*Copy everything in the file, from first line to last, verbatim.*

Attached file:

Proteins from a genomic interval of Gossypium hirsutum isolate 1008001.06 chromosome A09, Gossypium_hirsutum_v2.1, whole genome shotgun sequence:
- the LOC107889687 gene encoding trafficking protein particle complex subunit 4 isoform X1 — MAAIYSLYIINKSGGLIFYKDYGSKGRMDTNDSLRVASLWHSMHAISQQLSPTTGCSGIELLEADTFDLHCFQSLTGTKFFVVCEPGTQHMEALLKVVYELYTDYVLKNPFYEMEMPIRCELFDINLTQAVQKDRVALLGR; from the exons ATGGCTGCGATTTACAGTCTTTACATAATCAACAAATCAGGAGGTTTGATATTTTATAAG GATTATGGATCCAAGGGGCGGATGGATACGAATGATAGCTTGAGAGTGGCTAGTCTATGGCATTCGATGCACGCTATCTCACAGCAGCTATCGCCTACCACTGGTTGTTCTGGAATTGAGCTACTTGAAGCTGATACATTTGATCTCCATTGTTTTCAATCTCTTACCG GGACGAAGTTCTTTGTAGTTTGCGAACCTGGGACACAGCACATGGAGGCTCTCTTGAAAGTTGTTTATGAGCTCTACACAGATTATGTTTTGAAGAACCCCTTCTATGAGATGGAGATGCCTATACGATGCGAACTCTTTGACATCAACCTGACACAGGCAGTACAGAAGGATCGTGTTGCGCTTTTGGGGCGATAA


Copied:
Proteins from a genomic interval of Gossypium hirsutum isolate 1008001.06 chromosome A09, Gossypium_hirsutum_v2.1, whole genome shotgun sequence:
- the LOC107889687 gene encoding trafficking protein particle complex subunit 4 isoform X1 — MAAIYSLYIINKSGGLIFYKDYGSKGRMDTNDSLRVASLWHSMHAISQQLSPTTGCSGIELLEADTFDLHCFQSLTGTKFFVVCEPGTQHMEALLKVVYELYTDYVLKNPFYEMEMPIRCELFDINLTQAVQKDRVALLGR; from the exons ATGGCTGCGATTTACAGTCTTTACATAATCAACAAATCAGGAGGTTTGATATTTTATAAG GATTATGGATCCAAGGGGCGGATGGATACGAATGATAGCTTGAGAGTGGCTAGTCTATGGCATTCGATGCACGCTATCTCACAGCAGCTATCGCCTACCACTGGTTGTTCTGGAATTGAGCTACTTGAAGCTGATACATTTGATCTCCATTGTTTTCAATCTCTTACCG GGACGAAGTTCTTTGTAGTTTGCGAACCTGGGACACAGCACATGGAGGCTCTCTTGAAAGTTGTTTATGAGCTCTACACAGATTATGTTTTGAAGAACCCCTTCTATGAGATGGAGATGCCTATACGATGCGAACTCTTTGACATCAACCTGACACAGGCAGTACAGAAGGATCGTGTTGCGCTTTTGGGGCGATAA